It’s almost impossible for me to believe that we left Falfurrias 113 days ago (as I write this).
The past 113 days have been filled to the brim with classes, assistantships, conferences, case work, regular work, and more. With everything that has been going on, I’ve barely had time to eat, let alone process our January trip.
And with the whirlwind that has been these past 113 days, I definitely haven’t been able to fully prepare for our trip next week.
In January, we spent a majority of our time at Sacred Heart Cemetery.
While the work there was exhausting both physically and mentally, it also represented a safe space. We knew where we were. We had phone signal, a water cooler, and a bathroom. This trip is going to be really different. Instead of focusing on forensic archaeology, we will be focusing on search and recoveries at local ranches (like we did for a short time on day 7) and filling water stations with the South Texas Human Rights Center (like we did on day 9).
While our January trip gave us a glimpse of what is to come next week, I don’t think I am fully prepared for what lies ahead. While Dr. Latham and Angela have talked to our team about the hardships we will face during this trip, there is no way to truly prepare. There is no way to prepare for the climate (political or the environment), the sporadic nature of our trips, and the physical work involved.
Though I have been in the sociopolitical climate of Falfurrias before, every day requires navigation through multiple entities, all of which are holding different views of the migrant crisis. Even here in Indiana, it is often apparent that some feel negatively about the topic of immigration. I have to continually remind myself that we are doing this to be advocates for the decedents, not to take any particular political stance, and this is what keep me motivated.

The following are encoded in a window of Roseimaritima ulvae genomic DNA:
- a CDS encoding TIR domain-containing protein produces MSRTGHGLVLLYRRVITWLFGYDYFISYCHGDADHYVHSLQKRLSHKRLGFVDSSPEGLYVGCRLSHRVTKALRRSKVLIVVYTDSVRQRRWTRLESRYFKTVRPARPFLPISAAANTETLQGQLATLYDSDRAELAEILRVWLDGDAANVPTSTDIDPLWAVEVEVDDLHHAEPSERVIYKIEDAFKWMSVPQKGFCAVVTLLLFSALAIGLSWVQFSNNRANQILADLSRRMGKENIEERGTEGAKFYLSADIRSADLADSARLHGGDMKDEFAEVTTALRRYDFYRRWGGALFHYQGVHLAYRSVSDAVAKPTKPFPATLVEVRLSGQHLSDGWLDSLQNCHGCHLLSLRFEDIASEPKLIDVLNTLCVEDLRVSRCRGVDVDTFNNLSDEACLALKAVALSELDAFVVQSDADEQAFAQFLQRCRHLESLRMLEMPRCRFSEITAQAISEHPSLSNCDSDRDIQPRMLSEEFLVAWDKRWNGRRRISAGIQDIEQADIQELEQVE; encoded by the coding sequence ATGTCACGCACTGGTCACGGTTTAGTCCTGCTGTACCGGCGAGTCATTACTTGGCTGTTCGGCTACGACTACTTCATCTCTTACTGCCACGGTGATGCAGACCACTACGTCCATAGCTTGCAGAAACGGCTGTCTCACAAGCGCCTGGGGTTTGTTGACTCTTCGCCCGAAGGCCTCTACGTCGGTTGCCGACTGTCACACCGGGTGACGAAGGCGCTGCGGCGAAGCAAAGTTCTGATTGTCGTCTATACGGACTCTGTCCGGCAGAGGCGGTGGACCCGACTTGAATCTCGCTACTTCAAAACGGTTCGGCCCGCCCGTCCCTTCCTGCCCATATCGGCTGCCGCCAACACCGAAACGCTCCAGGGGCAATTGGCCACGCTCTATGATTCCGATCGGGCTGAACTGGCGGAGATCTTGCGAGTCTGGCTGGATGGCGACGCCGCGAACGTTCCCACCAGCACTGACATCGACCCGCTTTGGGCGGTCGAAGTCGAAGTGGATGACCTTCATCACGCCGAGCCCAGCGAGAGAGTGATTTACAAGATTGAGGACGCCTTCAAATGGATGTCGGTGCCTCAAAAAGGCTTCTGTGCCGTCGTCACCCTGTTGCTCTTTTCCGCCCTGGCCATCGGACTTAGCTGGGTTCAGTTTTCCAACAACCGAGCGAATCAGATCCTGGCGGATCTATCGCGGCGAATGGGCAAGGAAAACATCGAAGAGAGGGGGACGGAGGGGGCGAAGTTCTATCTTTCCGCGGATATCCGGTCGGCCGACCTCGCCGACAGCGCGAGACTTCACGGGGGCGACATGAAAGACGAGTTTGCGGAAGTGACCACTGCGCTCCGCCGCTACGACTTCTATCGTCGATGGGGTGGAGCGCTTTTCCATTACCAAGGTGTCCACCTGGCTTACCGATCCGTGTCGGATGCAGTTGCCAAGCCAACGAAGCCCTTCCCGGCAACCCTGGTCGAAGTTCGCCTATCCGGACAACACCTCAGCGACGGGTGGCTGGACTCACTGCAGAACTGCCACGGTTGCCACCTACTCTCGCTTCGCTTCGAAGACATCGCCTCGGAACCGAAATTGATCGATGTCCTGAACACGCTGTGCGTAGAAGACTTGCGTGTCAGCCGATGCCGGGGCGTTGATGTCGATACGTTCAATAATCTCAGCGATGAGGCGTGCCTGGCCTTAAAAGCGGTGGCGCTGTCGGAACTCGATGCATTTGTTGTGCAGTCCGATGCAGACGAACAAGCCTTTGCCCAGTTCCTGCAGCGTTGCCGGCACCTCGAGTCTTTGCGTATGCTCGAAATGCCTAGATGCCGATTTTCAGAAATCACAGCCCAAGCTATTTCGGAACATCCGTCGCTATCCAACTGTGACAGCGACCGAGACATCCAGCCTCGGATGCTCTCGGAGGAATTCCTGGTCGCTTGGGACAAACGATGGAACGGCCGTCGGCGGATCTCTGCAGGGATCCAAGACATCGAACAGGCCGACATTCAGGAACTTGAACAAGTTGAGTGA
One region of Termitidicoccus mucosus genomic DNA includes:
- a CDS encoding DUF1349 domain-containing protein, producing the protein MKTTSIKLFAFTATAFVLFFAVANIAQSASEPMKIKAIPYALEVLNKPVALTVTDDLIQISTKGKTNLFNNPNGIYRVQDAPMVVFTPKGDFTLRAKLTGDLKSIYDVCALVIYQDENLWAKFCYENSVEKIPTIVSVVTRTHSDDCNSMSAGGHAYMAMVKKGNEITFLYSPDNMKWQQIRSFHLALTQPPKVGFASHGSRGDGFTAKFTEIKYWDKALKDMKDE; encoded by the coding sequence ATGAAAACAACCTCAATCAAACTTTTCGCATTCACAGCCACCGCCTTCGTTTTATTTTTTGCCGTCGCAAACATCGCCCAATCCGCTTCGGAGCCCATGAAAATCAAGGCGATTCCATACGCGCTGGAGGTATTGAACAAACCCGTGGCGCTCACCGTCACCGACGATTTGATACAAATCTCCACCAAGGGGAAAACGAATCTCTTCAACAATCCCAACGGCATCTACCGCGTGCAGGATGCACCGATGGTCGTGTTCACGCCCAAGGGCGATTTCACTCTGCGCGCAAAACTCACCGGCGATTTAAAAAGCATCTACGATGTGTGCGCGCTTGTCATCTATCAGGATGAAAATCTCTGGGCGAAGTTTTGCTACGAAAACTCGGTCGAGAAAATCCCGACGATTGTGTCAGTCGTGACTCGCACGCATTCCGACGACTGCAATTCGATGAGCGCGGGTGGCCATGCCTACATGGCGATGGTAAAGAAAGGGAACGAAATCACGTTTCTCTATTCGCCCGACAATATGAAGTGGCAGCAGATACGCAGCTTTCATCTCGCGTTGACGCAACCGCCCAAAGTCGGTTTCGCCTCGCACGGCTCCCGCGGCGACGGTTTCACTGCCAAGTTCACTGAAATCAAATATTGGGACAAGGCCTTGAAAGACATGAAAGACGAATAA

I have a hard time not having a set plan. This is something that challenged me in January, and I am sure will challenge me even more this trip. We are forced to adapt to whatever is happening that day, and what those who are on the ground every day need from us. Learning to go with the flow is hard, especially as a type A personality. But understanding that the work being done is more important than how we feel as individuals makes it much easier.
The environment and the physical work involved is going to be the hardest part of this trip by far. We are going in May, which is much different (i.e. hotter) than going in January. Again, we will be searching for part of the trip, and while this may seem easier than digging, I know it’s going to be much, much more exhausting.
The nine days we spent in Texas in January were some of the hardest of my life, I cannot wait to go back and do it all over again.